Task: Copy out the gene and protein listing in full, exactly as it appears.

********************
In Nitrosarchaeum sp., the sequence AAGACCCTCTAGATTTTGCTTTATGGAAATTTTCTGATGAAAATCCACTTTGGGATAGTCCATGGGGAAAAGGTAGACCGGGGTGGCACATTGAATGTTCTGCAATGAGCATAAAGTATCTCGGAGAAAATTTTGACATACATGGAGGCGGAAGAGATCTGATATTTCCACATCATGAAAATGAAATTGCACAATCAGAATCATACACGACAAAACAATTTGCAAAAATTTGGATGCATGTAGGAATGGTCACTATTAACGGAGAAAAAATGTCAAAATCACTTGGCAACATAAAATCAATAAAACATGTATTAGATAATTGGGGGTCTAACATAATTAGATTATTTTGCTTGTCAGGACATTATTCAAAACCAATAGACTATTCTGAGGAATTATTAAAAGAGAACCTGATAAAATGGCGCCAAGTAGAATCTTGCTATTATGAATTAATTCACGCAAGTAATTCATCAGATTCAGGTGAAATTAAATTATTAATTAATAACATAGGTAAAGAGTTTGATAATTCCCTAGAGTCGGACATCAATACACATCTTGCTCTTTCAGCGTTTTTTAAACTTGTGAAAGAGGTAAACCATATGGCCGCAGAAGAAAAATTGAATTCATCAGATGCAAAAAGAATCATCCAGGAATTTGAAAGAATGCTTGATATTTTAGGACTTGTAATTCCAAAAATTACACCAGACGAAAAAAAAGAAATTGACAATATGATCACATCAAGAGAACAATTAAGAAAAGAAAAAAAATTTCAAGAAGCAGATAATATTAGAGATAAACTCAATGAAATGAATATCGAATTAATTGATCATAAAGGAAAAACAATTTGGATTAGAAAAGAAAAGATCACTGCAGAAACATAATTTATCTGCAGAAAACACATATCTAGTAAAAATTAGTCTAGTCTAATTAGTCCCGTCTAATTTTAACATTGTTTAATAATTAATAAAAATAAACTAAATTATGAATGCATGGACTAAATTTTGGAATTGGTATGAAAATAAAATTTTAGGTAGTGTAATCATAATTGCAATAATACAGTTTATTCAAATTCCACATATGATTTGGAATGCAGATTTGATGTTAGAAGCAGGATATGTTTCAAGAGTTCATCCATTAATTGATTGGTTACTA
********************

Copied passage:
In Nitrosarchaeum sp., the sequence AAGACCCTCTAGATTTTGCTTTATGGAAATTTTCTGATGAAAATCCACTTTGGGATAGTCCATGGGGAAAAGGTAGACCGGGGTGGCACATTGAATGTTCTGCAATGAGCATAAAGTATCTCGGAGAAAATTTTGACATACATGGAGGCGGAAGAGATCTGATATTTCCACATCATGAAAATGAAATTGCACAATCAGAATCATACACGACAAAACAATTTGCAAAAATTTGGATGCATGTAGGAATGGTCACTATTAACGGAGAAAAAATGTCAAAATCACTTGGCAACATAAAATCAATAAAACATGTATTAGATAATTGGGGGTCTAACATAATTAGATTATTTTGCTTGTCAGGACATTATTCAAAACCAATAGACTATTCTGAGGAATTATTAAAAGAGAACCTGATAAAATGGCGCCAAGTAGAATCTTGCTATTATGAATTAATTCACGCAAGTAATTCATCAGATTCAGGTGAAATTAAATTATTAATTAATAACATAGGTAAAGAGTTTGATAATTCCCTAGAGTCGGACATCAATACACATCTTGCTCTTTCAGCGTTTTTTAAACTTGTGAAAGAGGTAAACCATATGGCCGCAGAAGAAAAATTGAATTCATCAGATGCAAAAAGAATCATCCAGGAATTTGAAAGAATGCTTGATATTTTAGGACTTGTAATTCCAAAAATTACACCAGACGAAAAAAAAGAAATTGACAATATGATCACATCAAGAGAACAATTAAGAAAAGAAAAAAAATTTCAAGAAGCAGATAATATTAGAGATAAACTCAATGAAATGAATATCGAATTAATTGATCATAAAGGAAAAACAATTTGGATTAGAAAAGAAAAGATCACTGCAGAAACATAATTTATCTGCAGAAAACACATATCTAGTAAAAATTAGTCTAGTCTAATTAGTCCCGTCTAATTTTAACATTGTTTAATAATTAATAAAAATAAACTAAATTATGAATGCATGGACTAAATTTTGGAATTGGTATGAAAATAAAATTTTAGGTAGTGTAATCATAATTGCAATAATACAGTTTATTCAAATTCCACATATGATTTGGAATGCAGATTTGATGTTAGAAGCAGGATATGTTTCAAGAGTTCATCCATTAATTGATTGGTTACTA